It's Not the World's Best Audio System -- But "It Certainly is Great"

To Doug Schneider,

The answer, of course, is “No.”

I’d love to say that it’s mine, but that would be boastfully wrong. Like “Trump wrong.”

There are several things to consider and I’m sure you know all of them:

  • The room is as important as the audio system and that’s not really mentioned. It’s like talking about a sandwich and not mentioning the bread. I’ll assume that you have a well-treated room (had and done those), but did it sound really good before you did anything? If not, you need to spend a lot of money to make it sound great. Luckily, my odd-shaped basement sounded really good to start and I’m slowly improving it to being truly great. I’m about 80% there. Hopefully, you have that covered.

  • The computer is meaningless. Honestly. Personally, I prefer the Mac OS and hate Microsoft, but, after years of working both sides as a web developer and doing audio engineering, the CPU, its box, and OS are meaningless to the audio output if all the bits are being sent properly. Playing music is effortless for any modern computer.

  • EMM Labs makes superb shit and I’m doubtful there is anything that can do better in any meaningful way on a test bench or in a listening test.

  • Sorry, but the Constellation Audio monoblock is a fucking brick. Sell it and replace it with Benchmark Media Systems AHB2s run as monoblocks. You’d be sacrificing 1 or 2dB in headroom and get several orders of magnitude less noise and distortion, have a shit ton of money back, and use way less electricity. On this count, sorry, but you fucked up.

  • The Vivid Audio Giya G2 speakers are fantastic, but they can be improved by being actively multi-amped and DSP’d. Spend the money to do that and those speakers would be about as great as a speaker can be. Passive crossovers are akin to incandescent light bulbs (i.e., obsolete).

Here’s a thought in a few parts:

  • Sell the Constellation monoblocks.

  • Buy five AHB2 amps -- a pair for each tweeter and upper-mid unit, one for the lower mids (in stereo) and one for each woofer as monoblocks.

  • Get a DEQX HDP-5 for speaker processing and room correction.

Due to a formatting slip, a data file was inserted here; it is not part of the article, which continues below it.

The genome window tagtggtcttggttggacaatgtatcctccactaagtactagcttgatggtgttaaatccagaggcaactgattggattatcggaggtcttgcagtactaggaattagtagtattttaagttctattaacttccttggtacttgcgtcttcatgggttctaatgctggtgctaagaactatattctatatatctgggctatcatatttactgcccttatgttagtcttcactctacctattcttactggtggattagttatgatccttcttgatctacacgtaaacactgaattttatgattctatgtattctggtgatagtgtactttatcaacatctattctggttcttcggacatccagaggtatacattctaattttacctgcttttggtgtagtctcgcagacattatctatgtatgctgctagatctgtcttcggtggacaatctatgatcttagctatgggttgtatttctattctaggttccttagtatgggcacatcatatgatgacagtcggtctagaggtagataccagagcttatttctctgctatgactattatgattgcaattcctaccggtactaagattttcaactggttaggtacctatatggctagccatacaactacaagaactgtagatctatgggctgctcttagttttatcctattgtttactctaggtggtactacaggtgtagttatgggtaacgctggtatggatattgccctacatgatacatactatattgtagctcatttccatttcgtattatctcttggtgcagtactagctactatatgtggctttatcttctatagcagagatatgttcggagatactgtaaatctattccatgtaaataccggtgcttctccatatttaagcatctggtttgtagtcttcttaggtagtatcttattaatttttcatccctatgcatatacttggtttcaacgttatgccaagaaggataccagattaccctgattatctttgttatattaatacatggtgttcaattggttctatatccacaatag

• Bypass the stock, passive crossover networks.

Had you done this initially rather than buying your current monoblocks, you’d have saved around $14,000 and have a better-sounding system -- almost perfect.

“It hasn’t been my experience that power cords or conditioners make a significant change in the sound of a component unless there’s something wrong with that component.” Amen, brother. Personally, I don’t spend exorbitant amounts on cables, but I do want to guarantee that they aren’t adding noise to my rig. Speaker cables don’t do that, but they still need to be well made.

My choices for wiring are:

  • Supra PLY3.4, bulk square wire that runs about $4/foot connected to good rhodium spade connectors. Each conductor is made of 192 individual strands of tinned copper. Each individual strand is tinned before winding, not just the whole conductor at once. These are forever cables.

  • For less crucial stuff, I like what Blue Jeans Cables offers for speakers.

  • Mogami Gold for XLR and RCA cables -- can’t beat their construction and 100% shielding. And, yeah, they are the studio standard.

  • Pangea Audio makes a really nice power cable for a reasonable price. Using their least-expensive model gives me great results.

  • If I need a custom length, I go for Supra LoRad and their IEC connectors. They are a bit more expensive, but also fantastic.

When objective, scientific tests prove the validity of more expensive cables, sure, I’ll consider them. I don’t foresee that ever happening.

So, again, no, yours isn’t the best system in the world, but, even at present, it certainly is great. I can understand why you feel no need to look any further.

All the best,
Jeff H.
United States